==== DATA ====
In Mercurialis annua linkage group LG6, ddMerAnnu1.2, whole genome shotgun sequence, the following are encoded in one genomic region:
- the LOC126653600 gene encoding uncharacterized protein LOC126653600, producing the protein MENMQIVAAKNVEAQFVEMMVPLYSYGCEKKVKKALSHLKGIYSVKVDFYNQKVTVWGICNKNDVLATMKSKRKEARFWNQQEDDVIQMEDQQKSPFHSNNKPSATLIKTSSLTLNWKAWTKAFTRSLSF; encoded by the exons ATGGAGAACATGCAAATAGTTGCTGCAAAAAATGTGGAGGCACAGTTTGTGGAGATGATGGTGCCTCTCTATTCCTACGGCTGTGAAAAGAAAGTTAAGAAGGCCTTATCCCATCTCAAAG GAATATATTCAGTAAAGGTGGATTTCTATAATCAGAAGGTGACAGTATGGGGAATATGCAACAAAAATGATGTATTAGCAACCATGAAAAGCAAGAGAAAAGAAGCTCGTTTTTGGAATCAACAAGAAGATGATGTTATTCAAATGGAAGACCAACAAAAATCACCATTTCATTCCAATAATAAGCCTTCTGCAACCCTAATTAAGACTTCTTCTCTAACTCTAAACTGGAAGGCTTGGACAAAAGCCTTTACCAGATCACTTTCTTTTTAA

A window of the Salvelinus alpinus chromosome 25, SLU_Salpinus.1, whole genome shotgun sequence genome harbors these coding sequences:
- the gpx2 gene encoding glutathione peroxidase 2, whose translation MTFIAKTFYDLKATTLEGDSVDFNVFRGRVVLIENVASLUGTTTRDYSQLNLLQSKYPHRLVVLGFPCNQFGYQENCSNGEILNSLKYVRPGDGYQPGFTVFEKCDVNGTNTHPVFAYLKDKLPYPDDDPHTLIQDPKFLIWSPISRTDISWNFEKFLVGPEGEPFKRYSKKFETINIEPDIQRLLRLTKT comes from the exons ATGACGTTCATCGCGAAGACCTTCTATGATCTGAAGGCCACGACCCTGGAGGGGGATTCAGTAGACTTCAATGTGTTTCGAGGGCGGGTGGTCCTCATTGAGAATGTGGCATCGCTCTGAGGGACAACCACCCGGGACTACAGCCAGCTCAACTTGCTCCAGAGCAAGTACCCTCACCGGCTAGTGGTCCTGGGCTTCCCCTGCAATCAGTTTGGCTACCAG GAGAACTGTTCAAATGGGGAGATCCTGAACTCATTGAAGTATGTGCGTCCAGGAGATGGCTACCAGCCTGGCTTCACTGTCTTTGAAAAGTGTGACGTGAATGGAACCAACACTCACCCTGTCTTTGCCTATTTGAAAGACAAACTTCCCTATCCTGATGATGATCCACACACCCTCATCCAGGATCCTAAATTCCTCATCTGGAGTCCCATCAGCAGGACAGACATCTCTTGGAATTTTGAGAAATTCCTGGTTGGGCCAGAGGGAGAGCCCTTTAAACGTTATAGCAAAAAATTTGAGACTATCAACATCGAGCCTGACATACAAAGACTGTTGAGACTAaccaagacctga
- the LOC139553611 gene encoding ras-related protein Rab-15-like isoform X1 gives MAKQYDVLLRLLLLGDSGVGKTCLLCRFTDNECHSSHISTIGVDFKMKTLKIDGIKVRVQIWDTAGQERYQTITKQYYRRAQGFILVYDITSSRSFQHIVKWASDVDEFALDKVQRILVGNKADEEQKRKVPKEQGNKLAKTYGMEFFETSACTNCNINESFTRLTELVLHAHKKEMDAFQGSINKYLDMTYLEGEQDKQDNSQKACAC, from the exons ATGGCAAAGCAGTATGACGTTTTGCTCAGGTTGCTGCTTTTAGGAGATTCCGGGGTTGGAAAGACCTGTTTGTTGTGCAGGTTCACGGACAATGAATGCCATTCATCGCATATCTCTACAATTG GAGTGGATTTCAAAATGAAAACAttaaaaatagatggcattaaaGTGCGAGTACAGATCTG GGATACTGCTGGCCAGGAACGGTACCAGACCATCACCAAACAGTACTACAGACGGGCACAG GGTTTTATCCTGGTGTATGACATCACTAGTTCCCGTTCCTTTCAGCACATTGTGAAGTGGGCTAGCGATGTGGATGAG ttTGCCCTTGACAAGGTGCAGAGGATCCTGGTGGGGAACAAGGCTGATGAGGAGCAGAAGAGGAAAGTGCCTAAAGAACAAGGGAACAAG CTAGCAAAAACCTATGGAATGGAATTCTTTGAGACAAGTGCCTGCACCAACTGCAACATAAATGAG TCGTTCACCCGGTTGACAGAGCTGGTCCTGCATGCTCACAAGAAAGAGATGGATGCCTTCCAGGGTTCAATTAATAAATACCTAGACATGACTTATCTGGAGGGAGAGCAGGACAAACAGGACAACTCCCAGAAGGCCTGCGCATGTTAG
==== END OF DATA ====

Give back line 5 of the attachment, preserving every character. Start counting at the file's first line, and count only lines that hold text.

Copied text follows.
- the LOC139553611 gene encoding ras-related protein Rab-15-like isoform X1 gives MAKQYDVLLRLLLLGDSGVGKTCLLCRFTDNECHSSHISTIGVDFKMKTLKIDGIKVRVQIWDTAGQERYQTITKQYYRRAQGFILVYDITSSRSFQHIVKWASDVDEFALDKVQRILVGNKADEEQKRKVPKEQGNKLAKTYGMEFFETSACTNCNINESFTRLTELVLHAHKKEMDAFQGSINKYLDMTYLEGEQDKQDNSQKACAC, from the exons ATGGCAAAGCAGTATGACGTTTTGCTCAGGTTGCTGCTTTTAGGAGATTCCGGGGTTGGAAAGACCTGTTTGTTGTGCAGGTTCACGGACAATGAATGCCATTCATCGCATATCTCTACAATTG GAGTGGATTTCAAAATGAAAACAttaaaaatagatggcattaaaGTGCGAGTACAGATCTG GGATACTGCTGGCCAGGAACGGTACCAGACCATCACCAAACAGTACTACAGACGGGCACAG GGTTTTATCCTGGTGTATGACATCACTAGTTCCCGTTCCTTTCAGCACATTGTGAAGTGGGCTAGCGATGTGGATGAG ttTGCCCTTGACAAGGTGCAGAGGATCCTGGTGGGGAACAAGGCTGATGAGGAGCAGAAGAGGAAAGTGCCTAAAGAACAAGGGAACAAG CTAGCAAAAACCTATGGAATGGAATTCTTTGAGACAAGTGCCTGCACCAACTGCAACATAAATGAG TCGTTCACCCGGTTGACAGAGCTGGTCCTGCATGCTCACAAGAAAGAGATGGATGCCTTCCAGGGTTCAATTAATAAATACCTAGACATGACTTATCTGGAGGGAGAGCAGGACAAACAGGACAACTCCCAGAAGGCCTGCGCATGTTAG